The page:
The El Pomar Foundation is negotiating to acquire the historic McAllister House from the National Society of Colonial Dames in Colorado.
Built during 1873 at 423 N. Cascade Ave. by Maj. Henry McAllister, the first director of Gen. William Jackson Palmer’s Colorado Springs Co., McAllister House is one of the most significant historic properties in the city. It has been operated as a house museum by the Colonial Dames since 1960 when the society acquired it. At the time, it was believed that the then-owners intended to tear it down and use the site as a parking lot.
El Pomar’s interest in the building is driven by the foundation’s concern that the Colonial Dames have neither the expertise nor the financial wherewithal to maintain the property, and by the historic links between the McAllister family and El Pomar.
McAllister’s son, Henry McAllister Jr., was a prominent Springs attorney, and was one of El Pomar’s original trustees. According to El Pomar President Thayer Tutt, McAllister House is the only remaining home of an original trustee.
“We went to the Colonial Dames — they didn’t come to us,” Tutt said. “They had told us earlier that the building needed a new roof and some other repairs that would cost about $100,000. The Dames do a wonderful job with programs, with running the property, and we didn’t want to get in the way of that. But we’re particularly interested in helping to preserve historic structures that are linked to El Pomar’s history, and Mr. McAllister was an original trustee, as well as Mr. Penrose’s lawyer. So we thought this would enable the Dames to focus on programs and activities, and not have to worry about repairs and maintenance.”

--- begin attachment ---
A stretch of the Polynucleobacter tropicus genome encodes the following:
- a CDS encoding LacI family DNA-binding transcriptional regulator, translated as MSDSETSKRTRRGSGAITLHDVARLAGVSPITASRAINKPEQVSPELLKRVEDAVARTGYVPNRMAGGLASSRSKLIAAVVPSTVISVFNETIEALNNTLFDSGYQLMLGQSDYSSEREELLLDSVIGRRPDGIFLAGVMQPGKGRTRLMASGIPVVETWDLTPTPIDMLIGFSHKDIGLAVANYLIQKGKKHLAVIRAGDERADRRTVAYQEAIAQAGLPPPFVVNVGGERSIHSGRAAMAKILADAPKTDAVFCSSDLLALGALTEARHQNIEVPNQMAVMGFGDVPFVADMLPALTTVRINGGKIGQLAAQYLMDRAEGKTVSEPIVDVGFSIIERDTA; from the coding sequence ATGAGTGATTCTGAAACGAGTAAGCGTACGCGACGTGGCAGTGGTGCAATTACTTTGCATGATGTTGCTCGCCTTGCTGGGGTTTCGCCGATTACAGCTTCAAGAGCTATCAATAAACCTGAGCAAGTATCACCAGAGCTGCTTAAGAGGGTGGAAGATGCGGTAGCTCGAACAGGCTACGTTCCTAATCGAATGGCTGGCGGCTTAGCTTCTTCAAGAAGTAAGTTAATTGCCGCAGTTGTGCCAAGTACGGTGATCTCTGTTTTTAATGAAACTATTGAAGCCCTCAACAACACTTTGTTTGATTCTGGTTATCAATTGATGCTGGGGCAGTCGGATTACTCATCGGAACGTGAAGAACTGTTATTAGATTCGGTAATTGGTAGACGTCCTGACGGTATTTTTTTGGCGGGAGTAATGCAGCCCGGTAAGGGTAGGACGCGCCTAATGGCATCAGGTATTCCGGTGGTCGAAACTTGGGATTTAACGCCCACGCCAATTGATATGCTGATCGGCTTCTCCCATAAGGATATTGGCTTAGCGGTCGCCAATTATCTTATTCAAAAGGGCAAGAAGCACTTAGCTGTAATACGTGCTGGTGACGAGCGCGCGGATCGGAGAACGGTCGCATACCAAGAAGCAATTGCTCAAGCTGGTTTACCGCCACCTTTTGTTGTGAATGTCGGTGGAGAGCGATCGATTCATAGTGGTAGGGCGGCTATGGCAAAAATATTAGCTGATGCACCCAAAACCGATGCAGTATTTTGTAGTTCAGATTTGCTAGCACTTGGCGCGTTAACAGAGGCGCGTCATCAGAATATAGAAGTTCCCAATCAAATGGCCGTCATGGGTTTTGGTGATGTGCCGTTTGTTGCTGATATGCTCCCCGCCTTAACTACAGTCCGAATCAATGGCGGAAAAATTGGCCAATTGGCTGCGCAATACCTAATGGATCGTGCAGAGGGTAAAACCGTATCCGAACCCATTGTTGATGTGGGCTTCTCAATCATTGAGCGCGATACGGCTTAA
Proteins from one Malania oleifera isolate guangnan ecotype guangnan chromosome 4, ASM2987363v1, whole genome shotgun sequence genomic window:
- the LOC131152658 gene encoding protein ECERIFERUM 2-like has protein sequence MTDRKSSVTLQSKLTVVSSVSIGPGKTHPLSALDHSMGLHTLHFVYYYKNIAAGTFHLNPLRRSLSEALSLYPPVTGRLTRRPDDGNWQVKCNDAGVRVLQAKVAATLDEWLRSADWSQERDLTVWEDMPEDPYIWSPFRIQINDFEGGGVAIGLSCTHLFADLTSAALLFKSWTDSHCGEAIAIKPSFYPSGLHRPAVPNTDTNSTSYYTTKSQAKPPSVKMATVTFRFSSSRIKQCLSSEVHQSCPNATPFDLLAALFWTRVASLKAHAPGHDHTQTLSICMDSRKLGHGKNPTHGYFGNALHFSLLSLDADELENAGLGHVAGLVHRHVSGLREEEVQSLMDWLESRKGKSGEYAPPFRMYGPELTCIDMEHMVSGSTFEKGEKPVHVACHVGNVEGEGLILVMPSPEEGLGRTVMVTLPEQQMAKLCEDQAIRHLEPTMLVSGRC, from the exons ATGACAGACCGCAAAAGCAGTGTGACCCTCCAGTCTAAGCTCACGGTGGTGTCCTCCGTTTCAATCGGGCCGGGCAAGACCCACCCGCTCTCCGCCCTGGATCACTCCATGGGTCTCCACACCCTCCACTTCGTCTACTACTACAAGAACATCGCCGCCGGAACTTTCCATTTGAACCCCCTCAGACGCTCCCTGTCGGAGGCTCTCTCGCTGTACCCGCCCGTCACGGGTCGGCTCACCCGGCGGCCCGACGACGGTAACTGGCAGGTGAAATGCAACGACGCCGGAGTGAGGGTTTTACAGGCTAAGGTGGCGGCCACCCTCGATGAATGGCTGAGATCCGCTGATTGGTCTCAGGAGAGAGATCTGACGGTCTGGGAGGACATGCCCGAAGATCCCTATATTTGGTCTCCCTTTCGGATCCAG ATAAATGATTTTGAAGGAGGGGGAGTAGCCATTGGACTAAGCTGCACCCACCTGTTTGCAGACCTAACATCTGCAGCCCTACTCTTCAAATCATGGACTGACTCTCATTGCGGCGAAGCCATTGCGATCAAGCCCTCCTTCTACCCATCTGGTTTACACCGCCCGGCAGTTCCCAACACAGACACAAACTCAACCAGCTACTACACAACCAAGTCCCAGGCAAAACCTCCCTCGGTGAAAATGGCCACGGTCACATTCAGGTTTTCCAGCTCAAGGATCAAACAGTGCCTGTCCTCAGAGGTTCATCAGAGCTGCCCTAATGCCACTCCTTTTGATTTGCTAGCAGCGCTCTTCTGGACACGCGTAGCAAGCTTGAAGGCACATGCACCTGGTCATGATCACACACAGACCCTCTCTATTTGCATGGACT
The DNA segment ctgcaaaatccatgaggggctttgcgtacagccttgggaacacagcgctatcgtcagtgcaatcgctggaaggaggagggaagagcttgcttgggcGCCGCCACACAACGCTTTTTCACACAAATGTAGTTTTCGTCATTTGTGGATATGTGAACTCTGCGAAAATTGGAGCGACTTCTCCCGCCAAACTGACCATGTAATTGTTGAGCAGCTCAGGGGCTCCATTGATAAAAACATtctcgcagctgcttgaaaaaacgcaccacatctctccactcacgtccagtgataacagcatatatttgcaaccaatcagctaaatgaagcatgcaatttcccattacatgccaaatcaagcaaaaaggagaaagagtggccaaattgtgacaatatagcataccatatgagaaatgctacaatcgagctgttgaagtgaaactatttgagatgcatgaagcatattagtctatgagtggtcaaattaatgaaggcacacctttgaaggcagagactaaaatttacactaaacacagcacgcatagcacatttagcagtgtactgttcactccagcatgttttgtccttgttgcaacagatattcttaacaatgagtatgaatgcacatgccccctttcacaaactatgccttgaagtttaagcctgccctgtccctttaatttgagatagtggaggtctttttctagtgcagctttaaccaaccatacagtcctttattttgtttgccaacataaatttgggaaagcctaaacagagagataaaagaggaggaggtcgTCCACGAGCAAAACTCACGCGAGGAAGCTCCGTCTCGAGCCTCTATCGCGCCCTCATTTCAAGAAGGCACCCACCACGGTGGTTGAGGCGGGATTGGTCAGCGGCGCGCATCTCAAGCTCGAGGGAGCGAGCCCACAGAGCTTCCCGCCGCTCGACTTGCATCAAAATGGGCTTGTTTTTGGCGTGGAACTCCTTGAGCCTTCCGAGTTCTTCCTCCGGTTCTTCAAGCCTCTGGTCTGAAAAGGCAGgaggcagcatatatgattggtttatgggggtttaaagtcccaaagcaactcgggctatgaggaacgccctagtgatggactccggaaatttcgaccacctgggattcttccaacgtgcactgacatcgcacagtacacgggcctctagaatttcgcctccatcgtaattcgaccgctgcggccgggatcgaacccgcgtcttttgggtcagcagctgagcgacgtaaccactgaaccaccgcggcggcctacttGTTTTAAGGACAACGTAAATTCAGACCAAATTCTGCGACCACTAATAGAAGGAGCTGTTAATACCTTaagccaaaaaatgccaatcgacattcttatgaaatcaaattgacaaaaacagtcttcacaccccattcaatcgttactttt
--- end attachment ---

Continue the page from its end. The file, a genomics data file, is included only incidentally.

Under the proposed agreement between the Colonial Dames and El Pomar, title to the property would be transferred to El Pomar, which would maintain the building and the grounds in perpetuity. The Colonial Dames would continue to operate the house museum and would be responsible for museum programs.
Olivia Bennett, who is co-chairwoman of the McAllister House board and a member of the committee charged with negotiating the property’s transfer to El Pomar, stressed that the agreement had not yet been completed, and that she couldn’t officially comment.
But, she said, “It’s very, very exciting!”
Judith Rice-Jones, one of the founders of the Historic Preservation Alliance in Colorado Springs, said that El Pomar’s proposal for McAllister House is “very good news.”
“It’s one of the community’s most important buildings, with Stratton’s carpentry, and the links to Palmer,” she said. “It’s also important as a three-dimensional representation of American history, and local history, and a window into the lives and beliefs of the wonderful people who built this country, and founded this city.”
McAllister House might be one of the best-built residences in Colorado Springs, if only because the spring of 1873 was exceptionally windy. As The Gazette reported on Sept. 27 of that year: “The walls of Major McAllister’s house on Cascade Avenue are rising rapidly. When completed, it will be by far the handsomest residence yet put up in town.”
Those walls, of brick and stone, are nearly 20 inches thick, and are tied to the roof with iron rods.
The major specified such sturdy construction because, earlier that year, a fierce chinook wind had literally blown a narrow gauge train off its tracks, leading him to believe that gale-force winds were common in the newly incorporated town.
And although it might have been overbuilt, it has survived the area’s often-capricious weather for 134 years — longer than any other structure in Colorado Springs.